Thus, the applicator can be configured to insert a suppository 305 above a patient's anal trigger zone. In doing so, the suppository 305 minimizes contact with nerves that trigger the anal muscles that may effect (i.e., reduce) the body's ability to retain and absorb medication provided by the suppository. For example, when a suppository is positioned within the anal trigger zone excessive contact with these nerves may create the urge to release contents within the bowel and, along with these contents, a portion of medication that has been released from the suppository but not yet absorbed by the body. It should be noted that the aforementioned dimensions are merely examples and are not meant to be limiting and alternative dimensions may be similarly used such that the plunger 315 extends beyond the barrel 310.
The plunger 315 may be configured to be movably or slidably coupled to the barrel 310 and is further configured to maintain a second gas flow path 325 that allows gas to freely flow through the plunger 315 as the plunger is withdrawn from the rectum and anal canal after the suppository 305 has been inserted to a desired position. Thus, as the suppository 305 is being inserted, the barrel 310 maintains a gas flow path 320 allowing gas to escape. As the plunger 315 is being withdrawn, the plunger's gas flow path 325 and the barrel's gas flow path 320 are maintained as the plunger is withdrawn from the suppository 305 and the barrel 310 and plunger 315 are removed from the patient's anal canal. The gas flow paths, 325 and 320 allow gas to escape as the barrel 310 and the plunger 315 are removed from the body preventing or reducing the need to release the gas in the form of flatulence.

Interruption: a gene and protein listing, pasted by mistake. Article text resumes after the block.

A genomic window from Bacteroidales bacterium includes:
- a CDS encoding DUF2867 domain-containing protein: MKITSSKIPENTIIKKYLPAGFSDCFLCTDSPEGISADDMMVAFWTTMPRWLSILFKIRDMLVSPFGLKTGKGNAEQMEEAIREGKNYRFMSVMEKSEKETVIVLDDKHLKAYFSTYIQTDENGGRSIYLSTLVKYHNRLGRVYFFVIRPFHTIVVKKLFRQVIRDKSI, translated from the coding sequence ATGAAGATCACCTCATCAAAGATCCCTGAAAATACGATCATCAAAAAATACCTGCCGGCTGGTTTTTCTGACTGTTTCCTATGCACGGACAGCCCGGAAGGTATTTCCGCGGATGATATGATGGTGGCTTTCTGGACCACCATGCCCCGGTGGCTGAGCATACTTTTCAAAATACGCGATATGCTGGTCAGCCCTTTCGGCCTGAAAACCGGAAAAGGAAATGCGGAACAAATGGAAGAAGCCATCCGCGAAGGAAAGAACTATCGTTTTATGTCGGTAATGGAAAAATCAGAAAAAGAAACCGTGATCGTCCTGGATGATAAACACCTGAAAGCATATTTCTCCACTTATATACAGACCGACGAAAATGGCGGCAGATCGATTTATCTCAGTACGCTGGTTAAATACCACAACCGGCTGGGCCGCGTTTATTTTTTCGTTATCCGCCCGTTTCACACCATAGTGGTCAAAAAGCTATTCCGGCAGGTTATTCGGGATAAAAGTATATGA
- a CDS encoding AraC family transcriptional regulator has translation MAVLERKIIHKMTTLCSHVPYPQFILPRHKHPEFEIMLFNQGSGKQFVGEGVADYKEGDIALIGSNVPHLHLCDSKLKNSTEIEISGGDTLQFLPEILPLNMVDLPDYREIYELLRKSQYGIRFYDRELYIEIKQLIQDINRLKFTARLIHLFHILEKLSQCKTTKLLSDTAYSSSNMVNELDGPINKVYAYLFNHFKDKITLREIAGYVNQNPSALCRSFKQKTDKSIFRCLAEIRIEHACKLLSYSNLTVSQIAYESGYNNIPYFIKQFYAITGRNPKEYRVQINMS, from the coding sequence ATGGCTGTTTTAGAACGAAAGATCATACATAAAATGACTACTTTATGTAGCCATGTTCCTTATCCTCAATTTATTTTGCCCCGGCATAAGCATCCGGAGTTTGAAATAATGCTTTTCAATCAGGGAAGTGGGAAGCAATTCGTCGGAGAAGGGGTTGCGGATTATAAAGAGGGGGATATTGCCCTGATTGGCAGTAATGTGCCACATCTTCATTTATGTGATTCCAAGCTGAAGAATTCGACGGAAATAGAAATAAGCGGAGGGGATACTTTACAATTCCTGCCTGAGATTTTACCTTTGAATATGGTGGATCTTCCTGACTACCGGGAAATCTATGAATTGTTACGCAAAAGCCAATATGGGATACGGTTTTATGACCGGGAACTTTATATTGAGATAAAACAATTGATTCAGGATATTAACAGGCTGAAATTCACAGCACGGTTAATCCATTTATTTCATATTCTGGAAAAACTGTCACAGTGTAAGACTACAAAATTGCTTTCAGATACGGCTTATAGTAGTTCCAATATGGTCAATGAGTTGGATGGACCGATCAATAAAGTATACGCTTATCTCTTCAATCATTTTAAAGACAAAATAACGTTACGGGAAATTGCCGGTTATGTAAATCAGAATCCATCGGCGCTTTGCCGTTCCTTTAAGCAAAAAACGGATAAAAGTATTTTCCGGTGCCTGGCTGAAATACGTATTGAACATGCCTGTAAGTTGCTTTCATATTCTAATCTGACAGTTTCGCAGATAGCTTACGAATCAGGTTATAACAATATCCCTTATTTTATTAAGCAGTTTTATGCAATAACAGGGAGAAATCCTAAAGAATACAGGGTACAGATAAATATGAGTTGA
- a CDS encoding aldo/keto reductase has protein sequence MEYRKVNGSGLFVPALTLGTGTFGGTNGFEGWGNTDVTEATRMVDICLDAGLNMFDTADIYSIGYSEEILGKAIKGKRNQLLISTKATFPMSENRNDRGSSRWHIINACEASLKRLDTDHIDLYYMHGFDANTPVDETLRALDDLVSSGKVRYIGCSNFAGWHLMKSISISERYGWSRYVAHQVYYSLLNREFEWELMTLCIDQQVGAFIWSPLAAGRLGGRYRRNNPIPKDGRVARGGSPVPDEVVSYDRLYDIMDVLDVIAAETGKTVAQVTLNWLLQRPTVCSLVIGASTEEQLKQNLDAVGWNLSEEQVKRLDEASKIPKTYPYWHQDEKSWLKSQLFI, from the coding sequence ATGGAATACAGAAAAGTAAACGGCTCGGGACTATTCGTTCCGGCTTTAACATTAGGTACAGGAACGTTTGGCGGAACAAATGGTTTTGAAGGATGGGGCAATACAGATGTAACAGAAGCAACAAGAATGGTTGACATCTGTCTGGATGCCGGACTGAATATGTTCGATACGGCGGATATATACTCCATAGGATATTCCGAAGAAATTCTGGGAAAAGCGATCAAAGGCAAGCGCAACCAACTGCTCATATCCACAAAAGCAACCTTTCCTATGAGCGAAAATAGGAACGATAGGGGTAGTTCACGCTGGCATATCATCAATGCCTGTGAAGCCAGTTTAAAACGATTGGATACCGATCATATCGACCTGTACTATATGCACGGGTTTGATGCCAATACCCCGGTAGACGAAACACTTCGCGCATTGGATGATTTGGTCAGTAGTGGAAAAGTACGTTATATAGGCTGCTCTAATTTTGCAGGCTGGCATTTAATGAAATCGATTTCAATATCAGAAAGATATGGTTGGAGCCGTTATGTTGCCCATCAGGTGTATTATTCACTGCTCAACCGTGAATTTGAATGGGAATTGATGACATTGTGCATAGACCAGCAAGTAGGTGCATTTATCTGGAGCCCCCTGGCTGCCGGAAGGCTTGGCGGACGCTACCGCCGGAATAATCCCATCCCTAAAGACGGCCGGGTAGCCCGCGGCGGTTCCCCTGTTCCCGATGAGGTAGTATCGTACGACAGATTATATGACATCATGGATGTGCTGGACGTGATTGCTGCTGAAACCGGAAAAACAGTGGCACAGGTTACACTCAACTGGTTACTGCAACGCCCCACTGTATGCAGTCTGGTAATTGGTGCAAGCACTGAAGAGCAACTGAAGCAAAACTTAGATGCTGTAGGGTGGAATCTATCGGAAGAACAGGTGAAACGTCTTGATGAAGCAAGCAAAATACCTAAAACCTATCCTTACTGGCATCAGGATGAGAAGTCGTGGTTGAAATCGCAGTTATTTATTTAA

As a result, the applicator may be used to mitigate the ergonomic difficulties presented when self-administering rectal suppositories. The applicator also reduces trapped gas and suppository 474 movement upon insertion and withdrawal, and reduces leakage or expulsion due to stimulation of the sphincter muscles 484. In addition, placement within the patient's comfort zone 482 may also allow the patient to resume their day-to-day activities almost immediately (rather than remaining in a horizontal position until the suppository has dissolved and medication has been absorbed). Consequently, patients may be more likely to continue their prescribed treatment course allowing the patient to obtain full benefit of the suppository's medication. This may result in reduced complications, hospitalization, and/or placing a patient on a stronger drug regime due to noncompliance. Thus, effective delivery of rectal suppositories provided by example embodiment of the present invention may improve patient health and well-being. It should be noted that the above description equally applies when, for example, another person, such as healthcare personnel employs the applicator to insert a suppository into a patient or animal.